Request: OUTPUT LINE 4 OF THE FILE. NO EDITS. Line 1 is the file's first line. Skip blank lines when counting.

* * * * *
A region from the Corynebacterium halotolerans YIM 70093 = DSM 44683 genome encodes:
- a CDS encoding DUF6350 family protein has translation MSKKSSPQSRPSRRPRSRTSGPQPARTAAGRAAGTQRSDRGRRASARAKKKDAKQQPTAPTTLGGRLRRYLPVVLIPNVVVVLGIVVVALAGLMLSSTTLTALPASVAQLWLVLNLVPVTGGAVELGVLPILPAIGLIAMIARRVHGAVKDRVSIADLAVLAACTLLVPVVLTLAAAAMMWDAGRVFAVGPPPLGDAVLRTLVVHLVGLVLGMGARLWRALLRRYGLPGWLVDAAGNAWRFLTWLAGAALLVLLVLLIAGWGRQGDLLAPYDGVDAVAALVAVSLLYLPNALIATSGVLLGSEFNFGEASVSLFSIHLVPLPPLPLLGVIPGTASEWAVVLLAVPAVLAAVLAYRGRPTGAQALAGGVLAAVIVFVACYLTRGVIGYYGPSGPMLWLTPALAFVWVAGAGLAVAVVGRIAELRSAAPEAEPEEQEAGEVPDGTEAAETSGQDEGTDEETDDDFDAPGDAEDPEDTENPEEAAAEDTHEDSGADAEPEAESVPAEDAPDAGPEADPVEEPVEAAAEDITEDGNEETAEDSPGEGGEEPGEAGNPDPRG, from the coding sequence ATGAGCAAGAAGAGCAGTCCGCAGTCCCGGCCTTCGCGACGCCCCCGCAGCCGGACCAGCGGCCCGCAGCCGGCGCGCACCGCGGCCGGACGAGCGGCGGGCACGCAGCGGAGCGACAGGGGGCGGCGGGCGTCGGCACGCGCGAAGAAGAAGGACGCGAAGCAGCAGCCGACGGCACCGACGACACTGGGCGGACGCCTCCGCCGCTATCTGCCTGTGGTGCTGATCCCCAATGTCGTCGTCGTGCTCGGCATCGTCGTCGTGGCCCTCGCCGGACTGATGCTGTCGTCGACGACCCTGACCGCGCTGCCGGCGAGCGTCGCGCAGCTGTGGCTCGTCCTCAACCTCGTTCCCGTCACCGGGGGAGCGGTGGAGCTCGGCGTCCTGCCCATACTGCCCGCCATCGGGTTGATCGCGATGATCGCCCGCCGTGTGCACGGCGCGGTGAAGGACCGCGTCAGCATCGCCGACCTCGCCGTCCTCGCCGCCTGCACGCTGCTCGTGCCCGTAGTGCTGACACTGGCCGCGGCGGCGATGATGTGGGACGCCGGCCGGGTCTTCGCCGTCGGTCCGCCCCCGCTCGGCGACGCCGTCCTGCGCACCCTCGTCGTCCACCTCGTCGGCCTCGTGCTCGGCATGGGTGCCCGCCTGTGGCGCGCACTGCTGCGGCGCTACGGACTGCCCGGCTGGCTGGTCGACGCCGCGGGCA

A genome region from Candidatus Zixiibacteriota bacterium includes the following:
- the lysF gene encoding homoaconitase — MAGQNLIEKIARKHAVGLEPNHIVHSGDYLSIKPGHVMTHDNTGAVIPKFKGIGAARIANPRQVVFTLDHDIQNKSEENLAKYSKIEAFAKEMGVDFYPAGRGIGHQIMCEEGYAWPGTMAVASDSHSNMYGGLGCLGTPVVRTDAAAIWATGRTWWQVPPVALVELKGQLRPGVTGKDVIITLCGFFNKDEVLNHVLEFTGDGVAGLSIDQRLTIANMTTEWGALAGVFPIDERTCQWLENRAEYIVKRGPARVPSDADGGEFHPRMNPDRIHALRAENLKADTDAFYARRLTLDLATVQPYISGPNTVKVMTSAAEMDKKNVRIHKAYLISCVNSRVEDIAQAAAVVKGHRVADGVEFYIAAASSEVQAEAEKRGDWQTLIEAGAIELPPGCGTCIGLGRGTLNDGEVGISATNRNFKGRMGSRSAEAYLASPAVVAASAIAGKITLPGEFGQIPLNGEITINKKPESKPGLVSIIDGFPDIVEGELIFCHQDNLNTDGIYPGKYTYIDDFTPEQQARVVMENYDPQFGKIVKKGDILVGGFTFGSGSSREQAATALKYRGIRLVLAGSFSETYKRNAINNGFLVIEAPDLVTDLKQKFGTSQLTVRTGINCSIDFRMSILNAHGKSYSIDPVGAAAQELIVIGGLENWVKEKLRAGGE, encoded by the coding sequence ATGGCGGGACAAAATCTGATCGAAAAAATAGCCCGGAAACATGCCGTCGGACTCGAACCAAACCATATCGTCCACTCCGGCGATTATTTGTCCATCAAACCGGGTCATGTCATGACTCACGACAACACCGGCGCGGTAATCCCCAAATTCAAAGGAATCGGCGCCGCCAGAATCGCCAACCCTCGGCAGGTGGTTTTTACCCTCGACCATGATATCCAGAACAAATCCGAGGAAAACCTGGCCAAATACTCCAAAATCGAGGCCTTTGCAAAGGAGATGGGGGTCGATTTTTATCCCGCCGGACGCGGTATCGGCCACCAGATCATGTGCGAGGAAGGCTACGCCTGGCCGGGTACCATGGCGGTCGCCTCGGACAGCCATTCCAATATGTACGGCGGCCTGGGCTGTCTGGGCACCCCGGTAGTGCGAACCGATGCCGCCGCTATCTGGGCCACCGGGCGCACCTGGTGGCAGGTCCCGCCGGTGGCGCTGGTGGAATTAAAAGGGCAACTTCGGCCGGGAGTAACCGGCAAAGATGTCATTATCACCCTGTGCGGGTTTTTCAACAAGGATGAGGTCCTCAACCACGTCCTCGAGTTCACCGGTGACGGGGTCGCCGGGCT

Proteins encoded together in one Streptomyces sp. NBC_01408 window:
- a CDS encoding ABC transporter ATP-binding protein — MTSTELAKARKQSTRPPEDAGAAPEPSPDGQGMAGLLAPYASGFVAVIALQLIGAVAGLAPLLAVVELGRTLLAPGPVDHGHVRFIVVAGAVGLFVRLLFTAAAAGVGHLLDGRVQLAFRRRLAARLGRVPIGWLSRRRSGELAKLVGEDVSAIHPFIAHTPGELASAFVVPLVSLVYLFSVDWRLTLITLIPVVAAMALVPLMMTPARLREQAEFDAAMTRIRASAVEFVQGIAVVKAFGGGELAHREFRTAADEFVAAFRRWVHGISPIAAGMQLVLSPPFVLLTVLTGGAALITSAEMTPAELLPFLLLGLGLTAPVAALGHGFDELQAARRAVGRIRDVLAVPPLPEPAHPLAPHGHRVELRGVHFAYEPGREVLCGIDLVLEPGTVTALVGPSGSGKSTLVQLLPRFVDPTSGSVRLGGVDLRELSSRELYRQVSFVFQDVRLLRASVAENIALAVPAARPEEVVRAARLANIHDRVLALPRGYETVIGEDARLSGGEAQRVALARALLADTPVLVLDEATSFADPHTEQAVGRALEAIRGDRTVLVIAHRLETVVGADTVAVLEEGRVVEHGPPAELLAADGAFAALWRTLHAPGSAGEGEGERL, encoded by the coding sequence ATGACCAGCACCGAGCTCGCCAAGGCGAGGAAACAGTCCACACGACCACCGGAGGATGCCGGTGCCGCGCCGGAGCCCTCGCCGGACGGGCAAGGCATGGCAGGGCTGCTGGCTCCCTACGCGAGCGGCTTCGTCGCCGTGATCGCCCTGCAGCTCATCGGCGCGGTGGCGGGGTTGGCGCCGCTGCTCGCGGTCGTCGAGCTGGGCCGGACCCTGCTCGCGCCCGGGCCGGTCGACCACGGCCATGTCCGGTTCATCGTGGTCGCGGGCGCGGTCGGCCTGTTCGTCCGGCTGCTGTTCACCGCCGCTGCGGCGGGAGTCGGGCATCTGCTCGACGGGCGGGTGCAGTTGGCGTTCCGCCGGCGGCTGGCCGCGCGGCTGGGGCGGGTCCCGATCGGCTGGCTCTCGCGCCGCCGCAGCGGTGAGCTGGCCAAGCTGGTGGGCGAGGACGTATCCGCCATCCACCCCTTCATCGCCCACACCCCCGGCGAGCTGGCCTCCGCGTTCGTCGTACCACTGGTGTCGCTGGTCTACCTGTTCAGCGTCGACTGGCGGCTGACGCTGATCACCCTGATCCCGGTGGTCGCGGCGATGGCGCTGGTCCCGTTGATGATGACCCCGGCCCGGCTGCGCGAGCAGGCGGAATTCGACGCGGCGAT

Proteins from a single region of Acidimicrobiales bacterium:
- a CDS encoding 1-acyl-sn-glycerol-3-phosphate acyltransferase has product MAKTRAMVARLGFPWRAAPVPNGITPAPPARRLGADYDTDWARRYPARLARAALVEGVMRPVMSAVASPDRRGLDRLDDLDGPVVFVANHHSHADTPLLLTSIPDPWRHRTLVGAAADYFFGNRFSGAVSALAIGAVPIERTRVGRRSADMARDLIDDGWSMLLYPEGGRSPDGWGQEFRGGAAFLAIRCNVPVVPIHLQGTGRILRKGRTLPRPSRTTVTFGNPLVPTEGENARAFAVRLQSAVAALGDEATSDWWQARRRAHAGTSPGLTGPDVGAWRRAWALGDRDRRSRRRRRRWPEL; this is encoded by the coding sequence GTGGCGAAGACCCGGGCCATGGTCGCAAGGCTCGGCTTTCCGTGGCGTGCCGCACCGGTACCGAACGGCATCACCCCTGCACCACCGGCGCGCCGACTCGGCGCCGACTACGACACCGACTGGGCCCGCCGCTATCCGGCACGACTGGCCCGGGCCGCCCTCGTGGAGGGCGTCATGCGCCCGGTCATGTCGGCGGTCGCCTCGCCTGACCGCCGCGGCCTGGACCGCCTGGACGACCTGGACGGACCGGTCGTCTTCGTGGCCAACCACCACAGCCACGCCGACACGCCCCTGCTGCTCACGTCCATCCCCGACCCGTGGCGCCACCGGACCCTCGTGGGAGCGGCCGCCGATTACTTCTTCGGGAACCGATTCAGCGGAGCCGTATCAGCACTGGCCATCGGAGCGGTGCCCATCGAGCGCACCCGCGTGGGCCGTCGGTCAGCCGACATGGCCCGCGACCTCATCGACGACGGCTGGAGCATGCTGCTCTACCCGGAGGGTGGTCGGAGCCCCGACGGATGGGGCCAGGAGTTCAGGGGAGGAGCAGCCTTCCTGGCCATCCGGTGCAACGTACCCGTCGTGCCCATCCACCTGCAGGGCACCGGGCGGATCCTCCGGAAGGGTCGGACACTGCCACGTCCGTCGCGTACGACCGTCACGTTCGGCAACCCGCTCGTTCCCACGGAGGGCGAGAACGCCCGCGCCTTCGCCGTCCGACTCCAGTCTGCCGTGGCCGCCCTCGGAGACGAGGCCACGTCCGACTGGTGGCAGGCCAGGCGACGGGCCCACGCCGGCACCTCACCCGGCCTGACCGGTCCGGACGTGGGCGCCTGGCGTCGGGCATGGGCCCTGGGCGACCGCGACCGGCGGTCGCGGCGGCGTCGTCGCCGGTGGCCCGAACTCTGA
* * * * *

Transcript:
- the lysF gene encoding homoaconitase — MAGQNLIEKIARKHAVGLEPNHIVHSGDYLSIKPGHVMTHDNTGAVIPKFKGIGAARIANPRQVVFTLDHDIQNKSEENLAKYSKIEAFAKEMGVDFYPAGRGIGHQIMCEEGYAWPGTMAVASDSHSNMYGGLGCLGTPVVRTDAAAIWATGRTWWQVPPVALVELKGQLRPGVTGKDVIITLCGFFNKDEVLNHVLEFTGDGVAGLSIDQRLTIANMTTEWGALAGVFPIDERTCQWLENRAEYIVKRGPARVPSDADGGEFHPRMNPDRIHALRAENLKADTDAFYARRLTLDLATVQPYISGPNTVKVMTSAAEMDKKNVRIHKAYLISCVNSRVEDIAQAAAVVKGHRVADGVEFYIAAASSEVQAEAEKRGDWQTLIEAGAIELPPGCGTCIGLGRGTLNDGEVGISATNRNFKGRMGSRSAEAYLASPAVVAASAIAGKITLPGEFGQIPLNGEITINKKPESKPGLVSIIDGFPDIVEGELIFCHQDNLNTDGIYPGKYTYIDDFTPEQQARVVMENYDPQFGKIVKKGDILVGGFTFGSGSSREQAATALKYRGIRLVLAGSFSETYKRNAINNGFLVIEAPDLVTDLKQKFGTSQLTVRTGINCSIDFRMSILNAHGKSYSIDPVGAAAQELIVIGGLENWVKEKLRAGGE, encoded by the coding sequence ATGGCGGGACAAAATCTGATCGAAAAAATAGCCCGGAAACATGCCGTCGGACTCGAACCAAACCATATCGTCCACTCCGGCGATTATTTGTCCATCAAACCGGGTCATGTCATGACTCACGACAACACCGGCGCGGTAATCCCCAAATTCAAAGGAATCGGCGCCGCCAGAATCGCCAACCCTCGGCAGGTGGTTTTTACCCTCGACCATGATATCCAGAACAAATCCGAGGAAAACCTGGCCAAATACTCCAAAATCGAGGCCTTTGCAAAGGAGATGGGGGTCGATTTTTATCCCGCCGGACGCGGTATCGGCCACCAGATCATGTGCGAGGAAGGCTACGCCTGGCCGGGTACCATGGCGGTCGCCTCGGACAGCCATTCCAATATGTACGGCGGCCTGGGCTGTCTGGGCACCCCGGTAGTGCGAACCGATGCCGCCGCTATCTGGGCCACCGGGCGCACCTGGTGGCAGGTCCCGCCGGTGGCGCTGGTGGAATTAAAAGGGCAACTTCGGCCGGGAGTAACCGGCAAAGATGTCATTATCACCCTGTGCGGGTTTTTCAACAAGGATGAGGTCCTCAACCACGTCCTCGAGTTCACCGGTGACGGGGTCGCCGGGCT